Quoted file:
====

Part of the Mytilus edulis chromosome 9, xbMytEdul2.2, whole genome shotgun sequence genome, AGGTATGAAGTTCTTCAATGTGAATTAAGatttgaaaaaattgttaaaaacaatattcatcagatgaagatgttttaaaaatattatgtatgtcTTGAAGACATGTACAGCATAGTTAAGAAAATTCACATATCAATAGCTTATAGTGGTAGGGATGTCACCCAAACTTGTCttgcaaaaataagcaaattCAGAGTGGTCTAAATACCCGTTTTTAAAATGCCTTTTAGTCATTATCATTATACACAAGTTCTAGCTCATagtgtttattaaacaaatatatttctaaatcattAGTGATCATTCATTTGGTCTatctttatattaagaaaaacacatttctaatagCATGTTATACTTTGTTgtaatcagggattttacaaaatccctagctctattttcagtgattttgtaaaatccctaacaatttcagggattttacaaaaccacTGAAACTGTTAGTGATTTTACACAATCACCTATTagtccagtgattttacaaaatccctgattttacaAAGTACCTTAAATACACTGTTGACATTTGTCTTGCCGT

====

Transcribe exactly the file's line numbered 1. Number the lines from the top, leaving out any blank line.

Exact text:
Part of the Mytilus edulis chromosome 9, xbMytEdul2.2, whole genome shotgun sequence genome, AGGTATGAAGTTCTTCAATGTGAATTAAGatttgaaaaaattgttaaaaacaatattcatcagatgaagatgttttaaaaatattatgtatgtcTTGAAGACATGTACAGCATAGTTAAGAAAATTCACATATCAATAGCTTATAGTGGTAGGGATGTCACCCAAACTTGTCttgcaaaaataagcaaattCAGAGTGGTCTAAATACCCGTTTTTAAAATGCCTTTTAGTCATTATCATTATACACAAGTTCTAGCTCATagtgtttattaaacaaatatatttctaaatcattAGTGATCATTCATTTGGTCTatctttatattaagaaaaacacatttctaatagCATGTTATACTTTGTTgtaatcagggattttacaaaatccctagctctattttcagtgattttgtaaaatccctaacaatttcagggattttacaaaaccacTGAAACTGTTAGTGATTTTACACAATCACCTATTagtccagtgattttacaaaatccctgattttacaAAGTACCTTAAATACACTGTTGACATTTGTCTTGCCGT